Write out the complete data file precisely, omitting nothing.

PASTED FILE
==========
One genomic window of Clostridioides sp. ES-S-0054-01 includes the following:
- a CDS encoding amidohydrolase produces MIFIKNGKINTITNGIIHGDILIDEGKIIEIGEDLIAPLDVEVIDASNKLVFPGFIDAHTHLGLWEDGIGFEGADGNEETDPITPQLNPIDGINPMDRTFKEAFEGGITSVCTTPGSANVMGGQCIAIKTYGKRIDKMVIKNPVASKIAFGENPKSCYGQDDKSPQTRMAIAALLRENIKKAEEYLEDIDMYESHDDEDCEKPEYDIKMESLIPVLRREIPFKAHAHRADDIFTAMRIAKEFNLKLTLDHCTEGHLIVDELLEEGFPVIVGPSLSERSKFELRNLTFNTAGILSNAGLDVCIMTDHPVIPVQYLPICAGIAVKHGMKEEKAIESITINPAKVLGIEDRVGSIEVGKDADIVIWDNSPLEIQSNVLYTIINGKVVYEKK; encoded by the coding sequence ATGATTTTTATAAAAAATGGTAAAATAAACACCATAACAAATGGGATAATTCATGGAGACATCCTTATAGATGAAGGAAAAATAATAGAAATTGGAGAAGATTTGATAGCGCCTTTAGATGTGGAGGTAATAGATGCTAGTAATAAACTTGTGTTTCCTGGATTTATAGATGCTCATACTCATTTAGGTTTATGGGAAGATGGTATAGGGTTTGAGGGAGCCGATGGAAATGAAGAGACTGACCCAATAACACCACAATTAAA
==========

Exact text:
One genomic window of Clostridioides sp. ES-S-0054-01 includes the following:
- a CDS encoding amidohydrolase produces MIFIKNGKINTITNGIIHGDILIDEGKIIEIGEDLIAPLDVEVIDASNKLVFPGFIDAHTHLGLWEDGIGFEGADGNEETDPITPQLNPIDGINPMDRTFKEAFEGGITSVCTTPGSANVMGGQCIAIKTYGKRIDKMVIKNPVASKIAFGENPKSCYGQDDKSPQTRMAIAALLRENIKKAEEYLEDIDMYESHDDEDCEKPEYDIKMESLIPVLRREIPFKAHAHRADDIFTAMRIAKEFNLKLTLDHCTEGHLIVDELLEEGFPVIVGPSLSERSKFELRNLTFNTAGILSNAGLDVCIMTDHPVIPVQYLPICAGIAVKHGMKEEKAIESITINPAKVLGIEDRVGSIEVGKDADIVIWDNSPLEIQSNVLYTIINGKVVYEKK; encoded by the coding sequence ATGATTTTTATAAAAAATGGTAAAATAAACACCATAACAAATGGGATAATTCATGGAGACATCCTTATAGATGAAGGAAAAATAATAGAAATTGGAGAAGATTTGATAGCGCCTTTAGATGTGGAGGTAATAGATGCTAGTAATAAACTTGTGTTTCCTGGATTTATAGATGCTCATACTCATTTAGGTTTATGGGAAGATGGTATAGGGTTTGAGGGAGCCGATGGAAATGAAGAGACTGACCCAATAACACCACAATTAAA